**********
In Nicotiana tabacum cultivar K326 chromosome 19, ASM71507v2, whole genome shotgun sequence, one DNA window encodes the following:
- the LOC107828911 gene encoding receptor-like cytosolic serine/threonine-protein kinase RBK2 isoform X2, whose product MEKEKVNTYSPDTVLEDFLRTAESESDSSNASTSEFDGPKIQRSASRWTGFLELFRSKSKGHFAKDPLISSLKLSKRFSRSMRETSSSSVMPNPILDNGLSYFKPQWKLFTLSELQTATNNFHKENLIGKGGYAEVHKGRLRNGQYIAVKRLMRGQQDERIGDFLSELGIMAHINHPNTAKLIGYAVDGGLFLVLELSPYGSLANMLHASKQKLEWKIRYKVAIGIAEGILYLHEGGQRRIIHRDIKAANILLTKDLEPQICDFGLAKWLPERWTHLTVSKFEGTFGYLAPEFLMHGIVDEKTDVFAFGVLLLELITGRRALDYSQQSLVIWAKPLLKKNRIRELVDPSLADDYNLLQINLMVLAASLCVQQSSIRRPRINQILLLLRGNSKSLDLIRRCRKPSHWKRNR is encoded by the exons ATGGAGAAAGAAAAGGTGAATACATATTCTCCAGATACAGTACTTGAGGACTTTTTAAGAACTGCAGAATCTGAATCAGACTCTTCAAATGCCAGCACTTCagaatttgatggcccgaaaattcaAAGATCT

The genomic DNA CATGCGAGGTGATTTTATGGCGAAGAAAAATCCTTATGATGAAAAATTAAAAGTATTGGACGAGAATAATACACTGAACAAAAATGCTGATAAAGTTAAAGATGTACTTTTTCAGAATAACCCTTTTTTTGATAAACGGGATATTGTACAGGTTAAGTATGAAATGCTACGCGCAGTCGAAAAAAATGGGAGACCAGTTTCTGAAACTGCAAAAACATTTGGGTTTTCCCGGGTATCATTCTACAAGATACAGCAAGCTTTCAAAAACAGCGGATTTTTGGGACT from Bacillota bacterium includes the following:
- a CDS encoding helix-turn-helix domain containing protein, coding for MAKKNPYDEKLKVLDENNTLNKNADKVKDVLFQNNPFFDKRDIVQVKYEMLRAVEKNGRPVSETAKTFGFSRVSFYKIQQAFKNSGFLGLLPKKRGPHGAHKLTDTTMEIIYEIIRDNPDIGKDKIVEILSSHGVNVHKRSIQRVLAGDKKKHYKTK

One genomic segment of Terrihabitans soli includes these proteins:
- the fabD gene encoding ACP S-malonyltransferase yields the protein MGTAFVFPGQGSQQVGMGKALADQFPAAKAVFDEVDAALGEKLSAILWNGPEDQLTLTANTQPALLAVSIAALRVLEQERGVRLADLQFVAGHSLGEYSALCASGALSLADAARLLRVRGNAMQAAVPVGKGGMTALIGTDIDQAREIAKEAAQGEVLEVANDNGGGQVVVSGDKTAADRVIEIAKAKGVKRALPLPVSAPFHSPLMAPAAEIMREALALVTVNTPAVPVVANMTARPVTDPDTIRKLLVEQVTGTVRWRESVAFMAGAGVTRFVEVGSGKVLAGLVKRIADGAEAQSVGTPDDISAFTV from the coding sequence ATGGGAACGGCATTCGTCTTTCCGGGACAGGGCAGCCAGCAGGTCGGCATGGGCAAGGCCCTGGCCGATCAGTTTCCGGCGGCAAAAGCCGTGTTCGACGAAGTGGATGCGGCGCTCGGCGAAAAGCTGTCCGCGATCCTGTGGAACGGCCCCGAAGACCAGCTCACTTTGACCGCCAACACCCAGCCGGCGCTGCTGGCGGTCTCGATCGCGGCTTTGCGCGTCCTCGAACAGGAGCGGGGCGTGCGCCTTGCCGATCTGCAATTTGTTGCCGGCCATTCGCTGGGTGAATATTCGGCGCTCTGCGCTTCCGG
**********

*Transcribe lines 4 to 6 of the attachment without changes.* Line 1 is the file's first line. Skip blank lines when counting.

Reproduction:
- a CDS encoding helix-turn-helix domain containing protein, coding for MAKKNPYDEKLKVLDENNTLNKNADKVKDVLFQNNPFFDKRDIVQVKYEMLRAVEKNGRPVSETAKTFGFSRVSFYKIQQAFKNSGFLGLLPKKRGPHGAHKLTDTTMEIIYEIIRDNPDIGKDKIVEILSSHGVNVHKRSIQRVLAGDKKKHYKTK

One genomic segment of Terrihabitans soli includes these proteins:
- the fabD gene encoding ACP S-malonyltransferase yields the protein MGTAFVFPGQGSQQVGMGKALADQFPAAKAVFDEVDAALGEKLSAILWNGPEDQLTLTANTQPALLAVSIAALRVLEQERGVRLADLQFVAGHSLGEYSALCASGALSLADAARLLRVRGNAMQAAVPVGKGGMTALIGTDIDQAREIAKEAAQGEVLEVANDNGGGQVVVSGDKTAADRVIEIAKAKGVKRALPLPVSAPFHSPLMAPAAEIMREALALVTVNTPAVPVVANMTARPVTDPDTIRKLLVEQVTGTVRWRESVAFMAGAGVTRFVEVGSGKVLAGLVKRIADGAEAQSVGTPDDISAFTV from the coding sequence ATGGGAACGGCATTCGTCTTTCCGGGACAGGGCAGCCAGCAGGTCGGCATGGGCAAGGCCCTGGCCGATCAGTTTCCGGCGGCAAAAGCCGTGTTCGACGAAGTGGATGCGGCGCTCGGCGAAAAGCTGTCCGCGATCCTGTGGAACGGCCCCGAAGACCAGCTCACTTTGACCGCCAACACCCAGCCGGCGCTGCTGGCGGTCTCGATCGCGGCTTTGCGCGTCCTCGAACAGGAGCGGGGCGTGCGCCTTGCCGATCTGCAATTTGTTGCCGGCCATTCGCTGGGTGAATATTCGGCGCTCTGCGCTTCCGG